Commercial Questions

  • What is your annual revenue and financial capacity? 
  • What are your insurance limits and details?  
  • What amount of your current cashflow will our project represent?  
  • What exact inclusions, exclusions, assumptions and clarifications accompany your proposal?  

Contract manufacturing is a commercial engagement, exchanging goods for payment fueled by both parties pursuing a profit motive. As such, both sides of the engagement have profit at risk should the other party not uphold their end of the bargain. For this reason, buyers should ask plenty of questions to make sure that their financial forecast has a more-than-reasonable chance of becoming reality. The largest risks on the commercial front tend to be with a manufacturer’s ability to cashflow the project, followed by murky terms and conditions that lead to financial surprises later in the engagement.  

Technical Questions 

  • Do you have any technical third-party registrations, certifications or other compliance approvals (such as ISO 9001 certification)?
  • What technical specifications, restrictions, compatibilities and other details do you offer as they relate to our order?  
  • How will our order be executed? List all production and quantitative steps, including QC checks, inspections, analytical tests and communication points.  

No matter how great a prospective manufacturer fits the organizational and commercial requirements of the project, a deal won’t be possible if they do not possess the technical competence to perform. Buyers should question the manufacturer’s tooling, business processes, labor skills, production management and quality management elements at the very least. Ideally, a manufacturer will have third-party certification in relevant areas to assure such technical compliance.  

Look Inward Before Engaging an Outsourced Manufacturer

Asking the right questions of potential suppliers is certainly important, but equally important is for prospective buyers to look inward at their own visceral needs before locking in a contract manufacturing organization. Each buyer has their own unique set of expectations and underlying assumptions about a given project that warrant being pulled out into the light to ensure they align with the answers received to the above questions. In this way, evaluating a contract manufacturing organization is a two-way street: one way leading out to the prospective supplier and the other leading back to the buyer.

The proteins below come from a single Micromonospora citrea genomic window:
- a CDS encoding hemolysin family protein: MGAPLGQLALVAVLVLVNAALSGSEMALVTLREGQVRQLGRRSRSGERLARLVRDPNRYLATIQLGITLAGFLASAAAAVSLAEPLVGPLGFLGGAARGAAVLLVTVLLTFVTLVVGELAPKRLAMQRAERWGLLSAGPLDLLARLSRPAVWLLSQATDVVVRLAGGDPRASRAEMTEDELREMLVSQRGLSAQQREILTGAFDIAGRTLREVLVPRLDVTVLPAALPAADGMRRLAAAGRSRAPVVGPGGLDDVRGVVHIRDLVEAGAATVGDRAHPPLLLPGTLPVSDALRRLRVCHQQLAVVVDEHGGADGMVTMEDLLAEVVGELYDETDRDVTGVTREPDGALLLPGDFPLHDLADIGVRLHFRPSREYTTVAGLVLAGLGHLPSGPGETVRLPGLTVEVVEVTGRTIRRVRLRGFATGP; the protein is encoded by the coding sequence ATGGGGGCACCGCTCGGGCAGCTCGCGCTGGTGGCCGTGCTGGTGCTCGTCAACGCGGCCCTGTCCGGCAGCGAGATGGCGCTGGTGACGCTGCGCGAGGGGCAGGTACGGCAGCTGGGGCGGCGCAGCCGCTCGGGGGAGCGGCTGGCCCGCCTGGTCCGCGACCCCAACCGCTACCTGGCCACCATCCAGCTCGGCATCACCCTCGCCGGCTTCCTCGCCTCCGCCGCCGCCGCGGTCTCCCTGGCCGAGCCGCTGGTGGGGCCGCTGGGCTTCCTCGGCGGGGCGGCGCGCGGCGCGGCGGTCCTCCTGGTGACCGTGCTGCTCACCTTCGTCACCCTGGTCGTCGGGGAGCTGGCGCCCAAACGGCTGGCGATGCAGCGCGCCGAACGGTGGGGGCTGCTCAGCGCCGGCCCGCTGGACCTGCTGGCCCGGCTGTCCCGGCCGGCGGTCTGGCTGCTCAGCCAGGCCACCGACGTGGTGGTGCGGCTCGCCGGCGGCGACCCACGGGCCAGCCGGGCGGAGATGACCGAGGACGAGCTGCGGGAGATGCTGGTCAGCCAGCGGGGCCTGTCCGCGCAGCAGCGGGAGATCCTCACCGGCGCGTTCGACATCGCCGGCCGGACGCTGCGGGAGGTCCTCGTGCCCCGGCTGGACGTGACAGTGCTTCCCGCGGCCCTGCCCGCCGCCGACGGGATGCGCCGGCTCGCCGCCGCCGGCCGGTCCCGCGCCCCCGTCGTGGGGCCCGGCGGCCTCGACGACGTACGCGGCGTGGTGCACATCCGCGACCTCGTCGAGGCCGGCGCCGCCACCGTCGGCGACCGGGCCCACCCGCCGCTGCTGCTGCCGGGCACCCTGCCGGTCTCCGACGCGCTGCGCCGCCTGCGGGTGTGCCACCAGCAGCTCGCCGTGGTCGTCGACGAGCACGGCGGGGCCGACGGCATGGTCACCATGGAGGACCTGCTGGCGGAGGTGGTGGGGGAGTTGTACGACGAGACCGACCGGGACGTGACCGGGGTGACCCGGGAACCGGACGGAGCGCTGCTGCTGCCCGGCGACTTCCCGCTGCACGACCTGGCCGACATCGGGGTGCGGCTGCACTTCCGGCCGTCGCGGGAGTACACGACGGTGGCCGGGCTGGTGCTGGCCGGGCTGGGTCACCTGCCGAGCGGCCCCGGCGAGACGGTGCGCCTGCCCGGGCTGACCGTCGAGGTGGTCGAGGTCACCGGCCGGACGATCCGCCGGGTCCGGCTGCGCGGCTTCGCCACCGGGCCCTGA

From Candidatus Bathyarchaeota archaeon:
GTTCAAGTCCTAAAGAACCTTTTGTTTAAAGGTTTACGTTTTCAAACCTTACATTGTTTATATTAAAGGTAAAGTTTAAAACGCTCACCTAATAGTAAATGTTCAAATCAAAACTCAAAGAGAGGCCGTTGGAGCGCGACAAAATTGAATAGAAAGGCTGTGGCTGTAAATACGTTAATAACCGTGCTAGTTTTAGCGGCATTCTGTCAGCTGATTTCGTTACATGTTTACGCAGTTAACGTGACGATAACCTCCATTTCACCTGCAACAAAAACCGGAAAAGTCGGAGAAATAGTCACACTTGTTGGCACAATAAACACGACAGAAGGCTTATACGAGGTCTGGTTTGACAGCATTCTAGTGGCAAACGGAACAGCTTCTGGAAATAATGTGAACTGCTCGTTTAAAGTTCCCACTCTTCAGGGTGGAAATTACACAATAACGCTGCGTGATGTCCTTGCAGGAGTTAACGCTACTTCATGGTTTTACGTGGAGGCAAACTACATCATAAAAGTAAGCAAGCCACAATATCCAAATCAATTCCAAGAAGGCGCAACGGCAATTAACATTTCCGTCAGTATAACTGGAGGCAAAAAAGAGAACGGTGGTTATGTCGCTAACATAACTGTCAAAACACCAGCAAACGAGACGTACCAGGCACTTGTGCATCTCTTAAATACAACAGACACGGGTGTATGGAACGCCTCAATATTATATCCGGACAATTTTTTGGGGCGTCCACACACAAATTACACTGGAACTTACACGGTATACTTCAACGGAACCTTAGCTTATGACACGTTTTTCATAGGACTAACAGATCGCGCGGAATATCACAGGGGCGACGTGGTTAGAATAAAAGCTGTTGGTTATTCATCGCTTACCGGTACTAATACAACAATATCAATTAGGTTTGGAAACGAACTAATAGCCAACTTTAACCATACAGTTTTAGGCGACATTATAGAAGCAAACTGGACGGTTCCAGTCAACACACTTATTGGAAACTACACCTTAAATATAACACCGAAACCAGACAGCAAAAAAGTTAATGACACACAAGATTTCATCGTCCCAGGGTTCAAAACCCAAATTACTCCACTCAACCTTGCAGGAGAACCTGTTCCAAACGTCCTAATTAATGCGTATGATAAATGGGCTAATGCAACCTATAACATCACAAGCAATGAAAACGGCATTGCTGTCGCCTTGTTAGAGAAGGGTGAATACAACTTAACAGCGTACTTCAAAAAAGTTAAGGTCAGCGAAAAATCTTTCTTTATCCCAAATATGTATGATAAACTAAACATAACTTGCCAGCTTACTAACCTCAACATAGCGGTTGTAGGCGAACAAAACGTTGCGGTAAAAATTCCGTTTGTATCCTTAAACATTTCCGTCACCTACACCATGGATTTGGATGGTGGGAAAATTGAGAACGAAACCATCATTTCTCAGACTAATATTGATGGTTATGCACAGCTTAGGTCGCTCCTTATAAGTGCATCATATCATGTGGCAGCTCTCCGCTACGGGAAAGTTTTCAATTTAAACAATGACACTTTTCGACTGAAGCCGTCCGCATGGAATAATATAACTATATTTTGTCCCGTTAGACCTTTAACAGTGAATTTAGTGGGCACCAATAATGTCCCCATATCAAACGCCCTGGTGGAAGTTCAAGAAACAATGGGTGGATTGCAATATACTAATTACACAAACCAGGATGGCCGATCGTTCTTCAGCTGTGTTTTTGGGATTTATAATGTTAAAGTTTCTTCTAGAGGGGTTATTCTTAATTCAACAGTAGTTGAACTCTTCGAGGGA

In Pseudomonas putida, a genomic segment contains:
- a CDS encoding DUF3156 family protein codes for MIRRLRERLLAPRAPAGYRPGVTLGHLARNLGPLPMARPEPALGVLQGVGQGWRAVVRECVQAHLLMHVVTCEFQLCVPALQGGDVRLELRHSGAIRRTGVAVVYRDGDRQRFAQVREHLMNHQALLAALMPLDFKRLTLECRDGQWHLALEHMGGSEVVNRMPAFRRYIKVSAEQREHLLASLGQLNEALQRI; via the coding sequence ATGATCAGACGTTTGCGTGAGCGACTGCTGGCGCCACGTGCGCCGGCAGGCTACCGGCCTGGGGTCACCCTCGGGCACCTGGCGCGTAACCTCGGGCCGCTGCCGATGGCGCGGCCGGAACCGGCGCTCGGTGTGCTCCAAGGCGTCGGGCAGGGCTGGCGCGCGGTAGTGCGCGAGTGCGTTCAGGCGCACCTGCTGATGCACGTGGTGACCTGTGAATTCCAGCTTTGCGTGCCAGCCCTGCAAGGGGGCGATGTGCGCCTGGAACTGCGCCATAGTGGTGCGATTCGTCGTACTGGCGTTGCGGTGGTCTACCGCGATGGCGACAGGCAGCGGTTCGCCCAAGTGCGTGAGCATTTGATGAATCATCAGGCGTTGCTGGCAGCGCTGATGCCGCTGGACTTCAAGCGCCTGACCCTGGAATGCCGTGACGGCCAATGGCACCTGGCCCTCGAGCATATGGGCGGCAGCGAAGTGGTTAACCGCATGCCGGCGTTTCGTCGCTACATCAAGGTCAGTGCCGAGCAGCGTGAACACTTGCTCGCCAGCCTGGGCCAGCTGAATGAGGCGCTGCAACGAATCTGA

Internalized questions that each buyer should consider when reviewing the answers provided by their suppliers include:

  • Are there multiple ways to interpret each answer we’ve received?  
  • Does this supplier strategically align with my business objectives, goals and core values?  
  • What risks will my business be exposed to with this supplier?  
  • Does this supplier reflect our expected standard of care and brand identity?  
  • Have we fully and clearly communicated our expectations?  

Asking these types of internalized questions of ourselves helps us make sure we’re thinking through the implications and alignment of an outsourced manufacturer’s answers, but there is one more step. The manufacturer should ask detailed questions in return because it demonstrates their ability to professionally evaluate projects for a fit to their organization.  

As a buyer, you should pay attention to and measure the quality of questions asked by the manufacturer, because it will give you a third way to evaluate how well the prospect fits with your needs. If you receive intangible or seemingly random questions, perhaps the manufacturer is not fully invested in the details. Worse, if you, as the buyer, receive no questions at all, the manufacturer is likely out to lunch or ill-suited entirely.

The best-case scenario is that a buyer is asked thoughtful, informed, relevant questions that help further their thought processes. The line of questioning from the manufacturer demonstrates that the prospective contract manufacturing organization is stepping up as a true partner serving to benefit both parties mutually.  

Helping You Choose The Right Outsourced Manufacturing Organization

At ITI Manufacturing, we understand the critical process of pairing products with the right factory. If you have questions, we’re eager to answer them. Just contact us today.